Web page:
Once Works Well was pure technology. Now it seeks merely to divert.
Pansy subjects - Verse! Opera! Domestic trivia! - are now commonplace.
The 300-word limit for posts is retained. The ego is enlarged

Tuesday, 21 October 2008

Why sailors prefer "instant"

Takista moored at a marina east of Bilbao whose name escapes me (all those Basque Xs and Zs). Brothers Bonden Minor and Bonden Minimus, Takista’s owner, are fiddling with a recalcitrant jib.

COOKING AT SEA The phrase is euphemistic. When you’re really at sea – and especially in the Bay of Biscay – culinary aspirations don’t really extend beyond applying heat.

After we left this forgotten marina for Hendaye I helmed for the first time. As a treat Minimus went below and did mugs of instant coffee all round. Later, after my iron-set knuckles had been pried from the wheel with a crowbar, I decided to return the favour. I knew that the hob was on gimbals and that there were clamps for the kettle. What could go wrong?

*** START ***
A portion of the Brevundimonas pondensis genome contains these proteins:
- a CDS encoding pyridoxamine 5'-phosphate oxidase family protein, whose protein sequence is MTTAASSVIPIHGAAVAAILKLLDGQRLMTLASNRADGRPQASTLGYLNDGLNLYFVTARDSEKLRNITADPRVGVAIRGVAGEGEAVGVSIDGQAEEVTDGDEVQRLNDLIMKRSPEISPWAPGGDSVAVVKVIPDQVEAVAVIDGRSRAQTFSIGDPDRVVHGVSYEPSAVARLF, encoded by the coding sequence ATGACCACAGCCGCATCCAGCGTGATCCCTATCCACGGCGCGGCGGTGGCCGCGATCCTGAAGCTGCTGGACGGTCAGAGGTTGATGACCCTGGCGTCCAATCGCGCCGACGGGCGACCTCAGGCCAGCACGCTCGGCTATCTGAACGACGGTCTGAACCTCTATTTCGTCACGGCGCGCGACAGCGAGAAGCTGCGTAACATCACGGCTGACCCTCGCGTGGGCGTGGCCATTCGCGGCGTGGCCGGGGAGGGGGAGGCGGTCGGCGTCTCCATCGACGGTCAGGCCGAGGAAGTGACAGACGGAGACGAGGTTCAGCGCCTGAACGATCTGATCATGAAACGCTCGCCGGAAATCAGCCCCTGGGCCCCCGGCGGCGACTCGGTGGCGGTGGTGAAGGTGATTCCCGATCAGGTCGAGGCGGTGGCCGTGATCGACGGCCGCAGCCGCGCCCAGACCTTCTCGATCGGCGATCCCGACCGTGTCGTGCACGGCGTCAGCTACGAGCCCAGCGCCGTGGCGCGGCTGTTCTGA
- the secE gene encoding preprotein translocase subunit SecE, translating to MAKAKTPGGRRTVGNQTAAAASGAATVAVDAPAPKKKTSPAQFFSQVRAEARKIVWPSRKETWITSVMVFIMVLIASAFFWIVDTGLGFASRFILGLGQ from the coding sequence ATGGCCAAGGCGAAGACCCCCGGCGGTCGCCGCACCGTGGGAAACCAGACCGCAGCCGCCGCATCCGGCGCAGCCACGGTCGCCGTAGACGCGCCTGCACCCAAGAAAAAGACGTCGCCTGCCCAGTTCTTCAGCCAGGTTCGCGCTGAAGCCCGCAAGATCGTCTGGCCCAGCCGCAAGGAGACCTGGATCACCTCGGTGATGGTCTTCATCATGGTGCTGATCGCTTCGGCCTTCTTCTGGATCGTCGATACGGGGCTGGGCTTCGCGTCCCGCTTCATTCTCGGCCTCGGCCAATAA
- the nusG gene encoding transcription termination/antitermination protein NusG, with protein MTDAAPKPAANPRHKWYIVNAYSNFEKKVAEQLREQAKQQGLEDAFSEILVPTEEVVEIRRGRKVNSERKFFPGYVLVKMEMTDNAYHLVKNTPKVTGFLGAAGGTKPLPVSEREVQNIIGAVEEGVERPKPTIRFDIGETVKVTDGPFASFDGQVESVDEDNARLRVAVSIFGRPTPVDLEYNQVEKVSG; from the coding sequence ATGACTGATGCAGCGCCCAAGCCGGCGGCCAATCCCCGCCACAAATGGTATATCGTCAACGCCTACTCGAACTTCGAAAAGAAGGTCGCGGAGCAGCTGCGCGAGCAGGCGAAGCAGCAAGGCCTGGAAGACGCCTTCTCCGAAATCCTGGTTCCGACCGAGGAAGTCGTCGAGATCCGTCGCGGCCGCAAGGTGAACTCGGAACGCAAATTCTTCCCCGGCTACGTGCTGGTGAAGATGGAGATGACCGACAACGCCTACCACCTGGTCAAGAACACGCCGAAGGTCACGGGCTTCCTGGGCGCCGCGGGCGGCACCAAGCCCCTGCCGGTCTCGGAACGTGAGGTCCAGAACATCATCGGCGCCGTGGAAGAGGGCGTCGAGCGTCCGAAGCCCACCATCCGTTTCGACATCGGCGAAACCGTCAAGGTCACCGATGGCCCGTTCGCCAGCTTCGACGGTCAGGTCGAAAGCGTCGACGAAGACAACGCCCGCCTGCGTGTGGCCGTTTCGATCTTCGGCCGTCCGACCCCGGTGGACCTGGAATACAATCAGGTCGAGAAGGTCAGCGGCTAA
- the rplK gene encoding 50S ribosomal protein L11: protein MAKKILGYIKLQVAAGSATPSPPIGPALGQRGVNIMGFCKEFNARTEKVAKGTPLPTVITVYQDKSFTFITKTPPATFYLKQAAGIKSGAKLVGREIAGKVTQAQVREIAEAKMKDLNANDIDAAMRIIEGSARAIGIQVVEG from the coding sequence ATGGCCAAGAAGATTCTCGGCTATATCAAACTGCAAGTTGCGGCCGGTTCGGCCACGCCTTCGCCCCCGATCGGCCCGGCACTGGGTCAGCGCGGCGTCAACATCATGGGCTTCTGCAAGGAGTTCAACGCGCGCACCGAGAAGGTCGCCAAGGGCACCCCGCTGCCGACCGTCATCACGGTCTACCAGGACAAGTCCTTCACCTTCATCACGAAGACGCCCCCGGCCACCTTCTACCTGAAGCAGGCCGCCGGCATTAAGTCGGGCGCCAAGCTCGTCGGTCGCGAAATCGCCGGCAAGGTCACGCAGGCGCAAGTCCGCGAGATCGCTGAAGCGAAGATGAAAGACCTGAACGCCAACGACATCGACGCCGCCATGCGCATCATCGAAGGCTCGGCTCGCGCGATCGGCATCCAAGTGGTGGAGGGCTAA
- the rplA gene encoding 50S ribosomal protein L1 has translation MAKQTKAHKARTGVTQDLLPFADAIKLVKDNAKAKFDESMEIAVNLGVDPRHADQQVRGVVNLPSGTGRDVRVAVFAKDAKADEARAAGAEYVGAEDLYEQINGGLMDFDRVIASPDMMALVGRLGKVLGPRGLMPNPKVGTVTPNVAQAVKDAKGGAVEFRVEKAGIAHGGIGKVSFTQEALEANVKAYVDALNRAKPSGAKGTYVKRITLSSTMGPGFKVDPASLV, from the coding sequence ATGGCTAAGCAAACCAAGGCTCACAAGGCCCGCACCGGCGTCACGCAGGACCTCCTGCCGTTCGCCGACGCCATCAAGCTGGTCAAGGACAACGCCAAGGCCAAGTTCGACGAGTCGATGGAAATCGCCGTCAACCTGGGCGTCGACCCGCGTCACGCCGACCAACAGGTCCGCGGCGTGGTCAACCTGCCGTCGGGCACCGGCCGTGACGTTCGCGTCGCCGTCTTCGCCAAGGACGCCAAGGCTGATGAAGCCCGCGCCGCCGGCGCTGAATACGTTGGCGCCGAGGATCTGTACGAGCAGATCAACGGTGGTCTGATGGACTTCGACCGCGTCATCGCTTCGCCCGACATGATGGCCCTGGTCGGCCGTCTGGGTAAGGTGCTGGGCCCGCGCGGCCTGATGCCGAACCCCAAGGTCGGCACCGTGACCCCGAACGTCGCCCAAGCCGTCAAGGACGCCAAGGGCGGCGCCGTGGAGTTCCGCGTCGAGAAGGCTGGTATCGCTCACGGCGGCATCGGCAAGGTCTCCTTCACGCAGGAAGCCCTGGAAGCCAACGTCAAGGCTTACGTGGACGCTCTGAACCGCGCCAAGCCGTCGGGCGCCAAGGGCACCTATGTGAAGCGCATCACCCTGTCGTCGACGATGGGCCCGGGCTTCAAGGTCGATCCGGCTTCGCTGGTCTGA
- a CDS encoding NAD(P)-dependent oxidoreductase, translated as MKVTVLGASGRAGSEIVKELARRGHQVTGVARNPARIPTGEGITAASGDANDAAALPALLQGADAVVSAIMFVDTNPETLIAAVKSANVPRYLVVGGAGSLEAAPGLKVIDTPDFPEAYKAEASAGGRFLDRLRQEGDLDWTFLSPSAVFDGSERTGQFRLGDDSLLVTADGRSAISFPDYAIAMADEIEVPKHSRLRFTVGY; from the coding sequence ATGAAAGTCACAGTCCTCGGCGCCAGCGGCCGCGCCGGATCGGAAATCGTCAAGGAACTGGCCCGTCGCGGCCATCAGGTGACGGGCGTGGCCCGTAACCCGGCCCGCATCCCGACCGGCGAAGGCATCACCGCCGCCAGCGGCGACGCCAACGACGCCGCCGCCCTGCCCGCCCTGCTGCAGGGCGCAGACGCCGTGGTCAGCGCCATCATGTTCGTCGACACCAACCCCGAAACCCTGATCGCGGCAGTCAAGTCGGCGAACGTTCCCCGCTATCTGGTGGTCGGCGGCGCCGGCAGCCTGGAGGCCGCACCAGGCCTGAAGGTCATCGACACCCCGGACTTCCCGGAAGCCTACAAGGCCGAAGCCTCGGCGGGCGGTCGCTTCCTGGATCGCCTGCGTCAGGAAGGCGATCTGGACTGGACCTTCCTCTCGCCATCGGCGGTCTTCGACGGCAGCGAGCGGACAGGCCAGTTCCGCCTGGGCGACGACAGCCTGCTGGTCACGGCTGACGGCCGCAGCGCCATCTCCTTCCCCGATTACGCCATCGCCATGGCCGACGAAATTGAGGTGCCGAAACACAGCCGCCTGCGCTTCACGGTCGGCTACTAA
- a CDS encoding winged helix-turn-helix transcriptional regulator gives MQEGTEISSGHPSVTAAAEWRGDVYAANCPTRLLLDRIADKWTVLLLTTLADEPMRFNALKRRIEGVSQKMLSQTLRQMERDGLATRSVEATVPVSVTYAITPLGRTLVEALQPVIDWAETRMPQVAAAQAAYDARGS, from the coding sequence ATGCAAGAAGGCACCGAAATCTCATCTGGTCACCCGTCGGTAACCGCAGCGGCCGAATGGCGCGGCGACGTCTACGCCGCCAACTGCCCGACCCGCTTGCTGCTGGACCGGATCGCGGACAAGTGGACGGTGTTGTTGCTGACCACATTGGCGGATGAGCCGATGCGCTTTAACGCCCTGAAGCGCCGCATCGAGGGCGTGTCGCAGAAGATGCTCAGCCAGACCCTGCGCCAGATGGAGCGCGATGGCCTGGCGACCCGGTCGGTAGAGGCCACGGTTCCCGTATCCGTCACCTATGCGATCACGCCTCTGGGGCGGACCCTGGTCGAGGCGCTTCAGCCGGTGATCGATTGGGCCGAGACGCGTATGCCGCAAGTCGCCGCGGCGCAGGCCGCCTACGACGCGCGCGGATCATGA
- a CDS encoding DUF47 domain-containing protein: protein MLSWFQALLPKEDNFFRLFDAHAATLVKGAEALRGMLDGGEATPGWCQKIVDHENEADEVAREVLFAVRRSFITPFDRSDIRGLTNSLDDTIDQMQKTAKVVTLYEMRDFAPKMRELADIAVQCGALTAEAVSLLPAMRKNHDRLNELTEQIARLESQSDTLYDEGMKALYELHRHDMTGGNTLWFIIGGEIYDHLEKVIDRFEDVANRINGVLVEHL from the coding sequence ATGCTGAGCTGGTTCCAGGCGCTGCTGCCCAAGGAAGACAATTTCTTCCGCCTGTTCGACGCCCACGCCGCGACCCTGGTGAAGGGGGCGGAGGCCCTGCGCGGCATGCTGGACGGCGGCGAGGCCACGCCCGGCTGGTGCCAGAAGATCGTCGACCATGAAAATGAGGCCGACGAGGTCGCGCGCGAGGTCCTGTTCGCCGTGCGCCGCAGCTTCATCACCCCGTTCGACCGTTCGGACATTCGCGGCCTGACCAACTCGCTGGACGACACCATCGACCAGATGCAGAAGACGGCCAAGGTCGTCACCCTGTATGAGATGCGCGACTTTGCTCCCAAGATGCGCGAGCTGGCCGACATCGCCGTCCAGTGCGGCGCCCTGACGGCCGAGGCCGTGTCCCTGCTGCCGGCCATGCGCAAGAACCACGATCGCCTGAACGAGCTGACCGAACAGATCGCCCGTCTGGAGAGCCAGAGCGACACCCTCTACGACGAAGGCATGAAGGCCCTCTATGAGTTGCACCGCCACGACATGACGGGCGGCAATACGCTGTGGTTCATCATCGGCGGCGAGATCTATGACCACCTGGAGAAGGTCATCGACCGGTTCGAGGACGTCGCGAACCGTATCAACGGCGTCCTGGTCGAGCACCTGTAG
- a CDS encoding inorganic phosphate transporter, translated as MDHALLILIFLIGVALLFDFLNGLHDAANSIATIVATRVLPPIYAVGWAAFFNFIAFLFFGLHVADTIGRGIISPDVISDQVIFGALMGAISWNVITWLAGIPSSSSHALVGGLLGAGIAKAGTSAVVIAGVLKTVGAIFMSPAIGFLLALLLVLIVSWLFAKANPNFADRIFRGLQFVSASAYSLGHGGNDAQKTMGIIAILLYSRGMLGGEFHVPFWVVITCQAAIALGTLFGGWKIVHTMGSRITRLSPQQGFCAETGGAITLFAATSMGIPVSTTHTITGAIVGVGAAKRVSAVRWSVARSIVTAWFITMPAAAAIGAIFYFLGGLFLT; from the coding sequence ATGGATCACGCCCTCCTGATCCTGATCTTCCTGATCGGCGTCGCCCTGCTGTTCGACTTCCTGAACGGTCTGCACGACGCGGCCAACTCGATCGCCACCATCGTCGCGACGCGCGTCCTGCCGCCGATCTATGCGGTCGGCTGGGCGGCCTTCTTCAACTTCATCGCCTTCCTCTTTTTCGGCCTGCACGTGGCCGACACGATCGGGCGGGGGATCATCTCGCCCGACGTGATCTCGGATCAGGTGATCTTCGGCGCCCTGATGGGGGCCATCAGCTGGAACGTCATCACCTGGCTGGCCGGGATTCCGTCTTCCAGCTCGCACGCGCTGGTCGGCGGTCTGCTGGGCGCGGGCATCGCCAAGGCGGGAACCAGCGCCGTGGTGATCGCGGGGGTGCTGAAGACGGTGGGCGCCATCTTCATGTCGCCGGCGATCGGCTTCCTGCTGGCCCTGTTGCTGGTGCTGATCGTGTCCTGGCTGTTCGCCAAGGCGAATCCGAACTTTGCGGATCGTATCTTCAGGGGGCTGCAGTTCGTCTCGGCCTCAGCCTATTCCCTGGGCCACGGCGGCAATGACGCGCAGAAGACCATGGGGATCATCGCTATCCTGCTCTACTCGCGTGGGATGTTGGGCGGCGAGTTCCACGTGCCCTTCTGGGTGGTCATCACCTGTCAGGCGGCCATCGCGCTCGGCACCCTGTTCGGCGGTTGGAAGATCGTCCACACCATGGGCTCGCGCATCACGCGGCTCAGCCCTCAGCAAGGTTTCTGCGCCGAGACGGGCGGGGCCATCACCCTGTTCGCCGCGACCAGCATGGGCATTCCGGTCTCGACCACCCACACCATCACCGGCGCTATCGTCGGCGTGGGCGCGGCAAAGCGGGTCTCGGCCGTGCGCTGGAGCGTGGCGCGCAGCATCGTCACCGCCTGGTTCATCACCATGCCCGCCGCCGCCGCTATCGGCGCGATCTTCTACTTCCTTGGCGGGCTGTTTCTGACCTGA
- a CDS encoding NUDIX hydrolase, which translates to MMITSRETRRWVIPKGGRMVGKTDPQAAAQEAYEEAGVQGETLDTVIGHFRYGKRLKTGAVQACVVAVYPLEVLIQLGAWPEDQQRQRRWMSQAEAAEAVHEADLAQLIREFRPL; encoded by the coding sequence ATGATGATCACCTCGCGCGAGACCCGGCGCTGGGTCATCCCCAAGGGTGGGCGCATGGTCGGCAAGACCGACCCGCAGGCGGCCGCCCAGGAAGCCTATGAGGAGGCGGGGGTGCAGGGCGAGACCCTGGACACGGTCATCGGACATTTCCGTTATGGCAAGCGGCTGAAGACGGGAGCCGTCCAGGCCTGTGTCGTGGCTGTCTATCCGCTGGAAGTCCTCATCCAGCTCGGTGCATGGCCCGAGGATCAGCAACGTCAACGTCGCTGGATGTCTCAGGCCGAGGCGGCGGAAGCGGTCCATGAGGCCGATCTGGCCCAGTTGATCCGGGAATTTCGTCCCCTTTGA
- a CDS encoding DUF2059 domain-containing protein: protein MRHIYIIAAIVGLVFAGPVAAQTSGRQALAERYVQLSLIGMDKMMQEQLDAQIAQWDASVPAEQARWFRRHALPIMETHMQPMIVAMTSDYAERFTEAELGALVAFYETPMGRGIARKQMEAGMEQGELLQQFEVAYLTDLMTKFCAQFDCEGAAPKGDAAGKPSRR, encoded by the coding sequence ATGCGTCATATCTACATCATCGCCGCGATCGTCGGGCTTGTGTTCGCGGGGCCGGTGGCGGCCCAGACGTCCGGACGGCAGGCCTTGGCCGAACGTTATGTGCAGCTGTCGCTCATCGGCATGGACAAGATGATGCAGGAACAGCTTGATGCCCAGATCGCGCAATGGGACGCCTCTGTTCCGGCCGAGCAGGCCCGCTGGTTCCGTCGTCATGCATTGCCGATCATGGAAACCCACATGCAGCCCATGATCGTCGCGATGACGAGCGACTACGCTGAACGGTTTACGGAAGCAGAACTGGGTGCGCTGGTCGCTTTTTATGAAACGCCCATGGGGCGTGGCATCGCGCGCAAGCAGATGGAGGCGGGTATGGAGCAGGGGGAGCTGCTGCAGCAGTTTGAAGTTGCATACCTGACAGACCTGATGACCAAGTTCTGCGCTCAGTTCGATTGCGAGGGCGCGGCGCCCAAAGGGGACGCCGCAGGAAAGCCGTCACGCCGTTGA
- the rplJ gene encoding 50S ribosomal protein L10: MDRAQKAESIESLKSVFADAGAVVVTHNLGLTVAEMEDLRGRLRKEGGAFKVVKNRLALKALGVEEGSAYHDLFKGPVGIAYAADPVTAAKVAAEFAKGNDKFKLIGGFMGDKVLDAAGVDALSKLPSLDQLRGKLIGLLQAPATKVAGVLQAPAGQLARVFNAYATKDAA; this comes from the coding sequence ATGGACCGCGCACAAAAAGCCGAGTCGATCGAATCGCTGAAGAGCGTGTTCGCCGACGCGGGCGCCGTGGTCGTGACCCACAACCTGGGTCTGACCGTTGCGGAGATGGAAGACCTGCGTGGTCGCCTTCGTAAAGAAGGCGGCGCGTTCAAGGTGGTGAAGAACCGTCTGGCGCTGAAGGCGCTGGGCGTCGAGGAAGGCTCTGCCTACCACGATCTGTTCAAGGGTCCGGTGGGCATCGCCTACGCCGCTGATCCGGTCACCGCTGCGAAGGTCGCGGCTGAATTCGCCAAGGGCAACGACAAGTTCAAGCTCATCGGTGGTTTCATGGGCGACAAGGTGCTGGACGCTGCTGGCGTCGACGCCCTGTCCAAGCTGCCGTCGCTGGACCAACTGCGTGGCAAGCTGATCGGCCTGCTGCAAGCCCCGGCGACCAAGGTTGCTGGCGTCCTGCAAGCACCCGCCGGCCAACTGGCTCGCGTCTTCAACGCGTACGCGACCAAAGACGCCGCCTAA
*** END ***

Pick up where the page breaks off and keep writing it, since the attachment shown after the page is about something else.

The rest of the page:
Yachts at sea move. They move to extremes. Worst of all they move unpredictably. Never mind the clamped kettle. What about the unsecured mugs made, thank God, out of Melamine? The answer seemed to be to wedge them into the sink for the terrifying moment when the kettle made its journey across the galley. A journey which revealed that the cook (me) too was unsecured. My eventual position, with feet at least 2 m apart, recalled a technique called “chimneying” occasionally employed when I was still flexible enough to be rock-climber.

On a later leg of our holiday, a long overnight hop from Cap Breton to Arcachon, I’d graduated to tinned stew and making toast. A giant step.


Plutarch said...

No cheese on toast, a la Aubrey and Maturin?

Julia said...

I've always imagined they had a mini raclette set for their cheese...

Sinks are great for food prep storage on boats - they contain cups and their spills perfectly!

Barrett Bonden said...

What Jack and Stephen had was Preserved Killick, surely the most inventive name for a cook ever devised.